Senior Curator, Ichthyology
Source: Museum Victoria
Dr Martin Gomon is regarded as Victoria’s authority on the identification and distribution of fishes. His research interests focus on the diversity and evolution of fishes in southern Australia and throughout the world.
Born and educated in the USA, Dr Gomon arrived in Australia in 1979 to take up the newly created position of Curator of Fishes at the then National Museum of Victoria. He immediately set about reorganising the museum’s historically significant fish collection and building it to where it today ranks as the third largest in Australia.
He has actively collaborated with colleagues throughout Australia and internationally on a wide variety of studies, from taxonomic revisions to environmental modelling, using fish distributions to act as surrogates for habitats. Although scientific in the main, his publications also range into the realms of semi-popular and utilitarian.
Dr Gomon has promoted the efforts of the ichthyological scientific community in Australia at a time of dwindling numbers and declining resources, with members cotinuing to punch above their weight. The OzFishNet consortium, comprising Australia’s fish taxonomists, for which Dr Gomon was an organising and founding member, continues to attract funding for projects like the Fishes of Australian website.
Fishes of Australia website
A one-stop source of information for all species of Australian fishes, available through the web. Although still in its infancy, the website is a collaborative effort of the OzFishNet consortium that will eventually provide photos, distributions and verified information for Australia’s nearly 5000 species, as well as an interactive means to identify them. This ABRS funded initiative is managed by Dr Gomon and Ms Dianne Bray of Museum Victoria.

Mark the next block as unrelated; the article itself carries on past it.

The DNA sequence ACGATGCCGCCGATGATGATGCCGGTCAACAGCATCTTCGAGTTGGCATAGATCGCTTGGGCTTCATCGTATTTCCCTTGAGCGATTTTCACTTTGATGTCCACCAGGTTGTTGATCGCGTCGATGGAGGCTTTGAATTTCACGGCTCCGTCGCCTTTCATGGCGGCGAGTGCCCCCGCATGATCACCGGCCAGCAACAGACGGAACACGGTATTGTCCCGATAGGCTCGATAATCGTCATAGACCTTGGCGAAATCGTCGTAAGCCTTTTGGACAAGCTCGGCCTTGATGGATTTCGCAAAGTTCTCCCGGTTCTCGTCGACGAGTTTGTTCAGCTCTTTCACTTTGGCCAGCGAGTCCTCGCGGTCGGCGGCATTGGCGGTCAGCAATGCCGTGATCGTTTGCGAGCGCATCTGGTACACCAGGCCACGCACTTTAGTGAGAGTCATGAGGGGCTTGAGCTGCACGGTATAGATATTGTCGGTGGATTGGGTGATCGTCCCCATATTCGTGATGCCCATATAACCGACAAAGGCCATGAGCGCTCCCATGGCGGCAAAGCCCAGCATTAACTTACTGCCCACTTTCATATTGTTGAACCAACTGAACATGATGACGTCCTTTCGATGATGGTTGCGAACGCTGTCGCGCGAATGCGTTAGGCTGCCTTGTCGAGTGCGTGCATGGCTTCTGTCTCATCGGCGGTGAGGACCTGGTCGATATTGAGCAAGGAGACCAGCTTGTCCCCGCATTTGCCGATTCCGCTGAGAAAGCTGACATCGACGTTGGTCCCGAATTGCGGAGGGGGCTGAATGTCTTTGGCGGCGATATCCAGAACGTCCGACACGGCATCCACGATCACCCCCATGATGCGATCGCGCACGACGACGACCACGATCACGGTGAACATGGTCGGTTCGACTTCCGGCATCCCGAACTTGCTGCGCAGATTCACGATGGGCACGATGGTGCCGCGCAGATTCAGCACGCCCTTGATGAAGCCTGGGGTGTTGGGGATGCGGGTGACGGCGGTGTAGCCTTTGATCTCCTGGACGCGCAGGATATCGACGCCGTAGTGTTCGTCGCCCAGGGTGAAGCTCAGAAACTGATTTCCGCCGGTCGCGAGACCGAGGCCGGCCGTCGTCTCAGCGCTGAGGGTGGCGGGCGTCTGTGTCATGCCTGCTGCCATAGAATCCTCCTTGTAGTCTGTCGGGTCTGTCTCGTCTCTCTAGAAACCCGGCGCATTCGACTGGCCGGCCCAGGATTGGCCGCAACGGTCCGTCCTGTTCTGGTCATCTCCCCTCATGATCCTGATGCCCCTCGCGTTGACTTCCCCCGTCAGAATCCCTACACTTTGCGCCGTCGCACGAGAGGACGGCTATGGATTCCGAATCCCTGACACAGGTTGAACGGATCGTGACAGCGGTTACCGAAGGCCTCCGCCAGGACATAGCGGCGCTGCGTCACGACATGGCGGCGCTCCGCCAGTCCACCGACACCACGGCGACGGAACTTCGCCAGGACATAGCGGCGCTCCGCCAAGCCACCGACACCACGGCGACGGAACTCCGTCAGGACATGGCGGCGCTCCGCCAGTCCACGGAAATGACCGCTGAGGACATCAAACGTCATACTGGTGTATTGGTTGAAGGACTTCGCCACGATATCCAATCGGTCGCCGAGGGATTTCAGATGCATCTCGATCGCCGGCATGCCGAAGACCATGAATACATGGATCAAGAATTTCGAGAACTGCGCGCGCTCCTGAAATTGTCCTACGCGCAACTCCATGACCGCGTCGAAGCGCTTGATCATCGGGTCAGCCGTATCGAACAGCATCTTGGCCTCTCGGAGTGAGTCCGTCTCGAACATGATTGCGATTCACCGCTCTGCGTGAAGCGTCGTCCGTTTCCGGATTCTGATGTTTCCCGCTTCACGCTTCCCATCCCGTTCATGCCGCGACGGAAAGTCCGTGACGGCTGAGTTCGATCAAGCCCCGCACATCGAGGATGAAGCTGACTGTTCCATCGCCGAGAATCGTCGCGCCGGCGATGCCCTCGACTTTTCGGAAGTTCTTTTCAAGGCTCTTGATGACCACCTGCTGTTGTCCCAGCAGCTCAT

Australian Fish Barcode of Life
It is now widely recognised that DNA is a useful tool for identifications. The 600 base pair segment referred to as Cytochrome Oxidase, Subunit One (CO1) has proven to be especially useful for separating and identifying species, particularly among fishes. This project is aimed at documenting this small part of the genome for all species of Australian fishes, so that sequences may be used like fingerprints to identify difficult specimens, such as when dealing with isolated body parts or early life stages. CO1 sequences are made available to the international community through the BOLD website. Dr Gomon is Deputy Chair for the project.
Documenting Australia’s Unnamed Fishes
Despite the concerted efforts of Australian fish taxonomists in recent years to redress the problem, about 10 per cent of Australia's known fish species remain undescribed and unnamed. The preparation and publication of formal descriptions of previously undescribed species takes up significant amounts of research time, with dedicated issues of museum journals, like Vol. 63, No. 1 ofMemoirs of Museum Victoria, representing major initiatives toward this end.
Fishes of Australia’s Southern Coast
A major responsibility of researchers is to translate and communicate science to the broader community. For scientists focusing on classification and interrelationships of organisms, identification guides are the logical outcomes for this process. The recently published Fishes of Australia’s Southern Coast provides the most comprehensive and up-to-date treatment of Australia’s 865 temperate marine fishes.
Last updated 1 November 2012